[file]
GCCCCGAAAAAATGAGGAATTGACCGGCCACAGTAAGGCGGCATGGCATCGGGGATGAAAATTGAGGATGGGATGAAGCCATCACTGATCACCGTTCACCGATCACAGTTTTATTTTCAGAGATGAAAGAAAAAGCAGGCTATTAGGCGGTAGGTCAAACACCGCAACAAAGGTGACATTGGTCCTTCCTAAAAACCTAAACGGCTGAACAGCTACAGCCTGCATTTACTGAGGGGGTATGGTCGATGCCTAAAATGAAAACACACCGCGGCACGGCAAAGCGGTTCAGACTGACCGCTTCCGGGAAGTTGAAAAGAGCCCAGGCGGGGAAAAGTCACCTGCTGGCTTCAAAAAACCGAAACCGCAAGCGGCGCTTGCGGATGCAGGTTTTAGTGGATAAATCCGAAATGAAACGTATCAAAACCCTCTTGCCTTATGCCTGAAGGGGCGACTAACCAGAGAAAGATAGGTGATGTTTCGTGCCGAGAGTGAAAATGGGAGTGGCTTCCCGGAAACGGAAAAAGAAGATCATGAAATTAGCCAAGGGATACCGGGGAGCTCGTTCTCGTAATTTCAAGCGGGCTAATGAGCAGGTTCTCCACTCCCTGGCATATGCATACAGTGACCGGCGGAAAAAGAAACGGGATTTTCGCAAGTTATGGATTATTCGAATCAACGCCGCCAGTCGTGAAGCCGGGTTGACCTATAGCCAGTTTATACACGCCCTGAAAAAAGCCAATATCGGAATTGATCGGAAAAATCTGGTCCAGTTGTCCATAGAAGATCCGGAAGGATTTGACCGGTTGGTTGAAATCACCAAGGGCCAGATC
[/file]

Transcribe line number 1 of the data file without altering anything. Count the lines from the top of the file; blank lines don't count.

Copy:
GCCCCGAAAAAATGAGGAATTGACCGGCCACAGTAAGGCGGCATGGCATCGGGGATGAAAATTGAGGATGGGATGAAGCCATCACTGATCACCGTTCACCGATCACAGTTTTATTTTCAGAGATGAAAGAAAAAGCAGGCTATTAGGCGGTAGGTCAAACACCGCAACAAAGGTGACATTGGTCCTTCCTAAAAACCTAAACGGCTGAACAGCTACAGCCTGCATTTACTGAGGGGGTATGGTCGATGCCTAAAATGAAAACACACCGCGGCACGGCAAAGCGGTTCAGACTGACCGCTTCCGGGAAGTTGAAAAGAGCCCAGGCGGGGAAAAGTCACCTGCTGGCTTCAAAAAACCGAAACCGCAAGCGGCGCTTGCGGATGCAGGTTTTAGTGGATAAATCCGAAATGAAACGTATCAAAACCCTCTTGCCTTATGCCTGAAGGGGCGACTAACCAGAGAAAGATAGGTGATGTTTCGTGCCGAGAGTGAAAATGGGAGTGGCTTCCCGGAAACGGAAAAAGAAGATCATGAAATTAGCCAAGGGATACCGGGGAGCTCGTTCTCGTAATTTCAAGCGGGCTAATGAGCAGGTTCTCCACTCCCTGGCATATGCATACAGTGACCGGCGGAAAAAGAAACGGGATTTTCGCAAGTTATGGATTATTCGAATCAACGCCGCCAGTCGTGAAGCCGGGTTGACCTATAGCCAGTTTATACACGCCCTGAAAAAAGCCAATATCGGAATTGATCGGAAAAATCTGGTCCAGTTGTCCATAGAAGATCCGGAAGGATTTGACCGGTTGGTTGAAATCACCAAGGGCCAGATC